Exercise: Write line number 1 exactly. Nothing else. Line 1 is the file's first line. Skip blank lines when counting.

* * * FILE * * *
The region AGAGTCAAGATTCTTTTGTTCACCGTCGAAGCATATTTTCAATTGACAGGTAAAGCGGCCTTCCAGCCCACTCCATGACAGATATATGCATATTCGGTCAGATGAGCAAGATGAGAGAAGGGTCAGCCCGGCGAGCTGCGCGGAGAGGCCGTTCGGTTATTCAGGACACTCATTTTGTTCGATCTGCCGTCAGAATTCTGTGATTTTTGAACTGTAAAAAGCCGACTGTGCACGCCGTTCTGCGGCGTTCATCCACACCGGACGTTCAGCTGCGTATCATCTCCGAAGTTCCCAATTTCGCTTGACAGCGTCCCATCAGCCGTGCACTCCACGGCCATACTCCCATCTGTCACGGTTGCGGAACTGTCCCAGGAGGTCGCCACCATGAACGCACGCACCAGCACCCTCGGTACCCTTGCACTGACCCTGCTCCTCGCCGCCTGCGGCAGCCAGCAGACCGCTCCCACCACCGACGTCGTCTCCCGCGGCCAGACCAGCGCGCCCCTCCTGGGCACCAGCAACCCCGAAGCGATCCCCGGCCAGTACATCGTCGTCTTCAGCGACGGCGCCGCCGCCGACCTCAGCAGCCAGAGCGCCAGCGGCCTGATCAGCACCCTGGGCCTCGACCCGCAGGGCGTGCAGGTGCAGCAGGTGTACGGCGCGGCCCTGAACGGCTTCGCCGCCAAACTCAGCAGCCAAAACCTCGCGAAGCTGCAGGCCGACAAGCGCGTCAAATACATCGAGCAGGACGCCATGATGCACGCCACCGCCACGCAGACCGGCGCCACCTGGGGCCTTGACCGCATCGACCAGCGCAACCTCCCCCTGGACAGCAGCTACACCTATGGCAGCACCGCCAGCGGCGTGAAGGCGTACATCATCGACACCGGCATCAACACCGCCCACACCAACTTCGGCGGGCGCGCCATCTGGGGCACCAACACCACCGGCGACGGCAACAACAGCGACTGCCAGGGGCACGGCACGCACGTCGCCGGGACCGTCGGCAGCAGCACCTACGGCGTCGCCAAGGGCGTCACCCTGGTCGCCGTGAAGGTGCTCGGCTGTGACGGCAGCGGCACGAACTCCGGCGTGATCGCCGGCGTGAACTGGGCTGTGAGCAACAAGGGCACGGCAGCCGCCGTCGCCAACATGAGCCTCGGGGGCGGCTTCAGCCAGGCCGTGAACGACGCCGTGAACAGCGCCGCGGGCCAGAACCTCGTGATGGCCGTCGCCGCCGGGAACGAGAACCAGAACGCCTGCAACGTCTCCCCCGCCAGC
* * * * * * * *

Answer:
The region AGAGTCAAGATTCTTTTGTTCACCGTCGAAGCATATTTTCAATTGACAGGTAAAGCGGCCTTCCAGCCCACTCCATGACAGATATATGCATATTCGGTCAGATGAGCAAGATGAGAGAAGGGTCAGCCCGGCGAGCTGCGCGGAGAGGCCGTTCGGTTATTCAGGACACTCATTTTGTTCGATCTGCCGTCAGAATTCTGTGATTTTTGAACTGTAAAAAGCCGACTGTGCACGCCGTTCTGCGGCGTTCATCCACACCGGACGTTCAGCTGCGTATCATCTCCGAAGTTCCCAATTTCGCTTGACAGCGTCCCATCAGCCGTGCACTCCACGGCCATACTCCCATCTGTCACGGTTGCGGAACTGTCCCAGGAGGTCGCCACCATGAACGCACGCACCAGCACCCTCGGTACCCTTGCACTGACCCTGCTCCTCGCCGCCTGCGGCAGCCAGCAGACCGCTCCCACCACCGACGTCGTCTCCCGCGGCCAGACCAGCGCGCCCCTCCTGGGCACCAGCAACCCCGAAGCGATCCCCGGCCAGTACATCGTCGTCTTCAGCGACGGCGCCGCCGCCGACCTCAGCAGCCAGAGCGCCAGCGGCCTGATCAGCACCCTGGGCCTCGACCCGCAGGGCGTGCAGGTGCAGCAGGTGTACGGCGCGGCCCTGAACGGCTTCGCCGCCAAACTCAGCAGCCAAAACCTCGCGAAGCTGCAGGCCGACAAGCGCGTCAAATACATCGAGCAGGACGCCATGATGCACGCCACCGCCACGCAGACCGGCGCCACCTGGGGCCTTGACCGCATCGACCAGCGCAACCTCCCCCTGGACAGCAGCTACACCTATGGCAGCACCGCCAGCGGCGTGAAGGCGTACATCATCGACACCGGCATCAACACCGCCCACACCAACTTCGGCGGGCGCGCCATCTGGGGCACCAACACCACCGGCGACGGCAACAACAGCGACTGCCAGGGGCACGGCACGCACGTCGCCGGGACCGTCGGCAGCAGCACCTACGGCGTCGCCAAGGGCGTCACCCTGGTCGCCGTGAAGGTGCTCGGCTGTGACGGCAGCGGCACGAACTCCGGCGTGATCGCCGGCGTGAACTGGGCTGTGAGCAACAAGGGCACGGCAGCCGCCGTCGCCAACATGAGCCTCGGGGGCGGCTTCAGCCAGGCCGTGAACGACGCCGTGAACAGCGCCGCGGGCCAGAACCTCGTGATGGCCGTCGCCGCCGGGAACGAGAACCAGAACGCCTGCAACGTCTCCCCCGCCAGC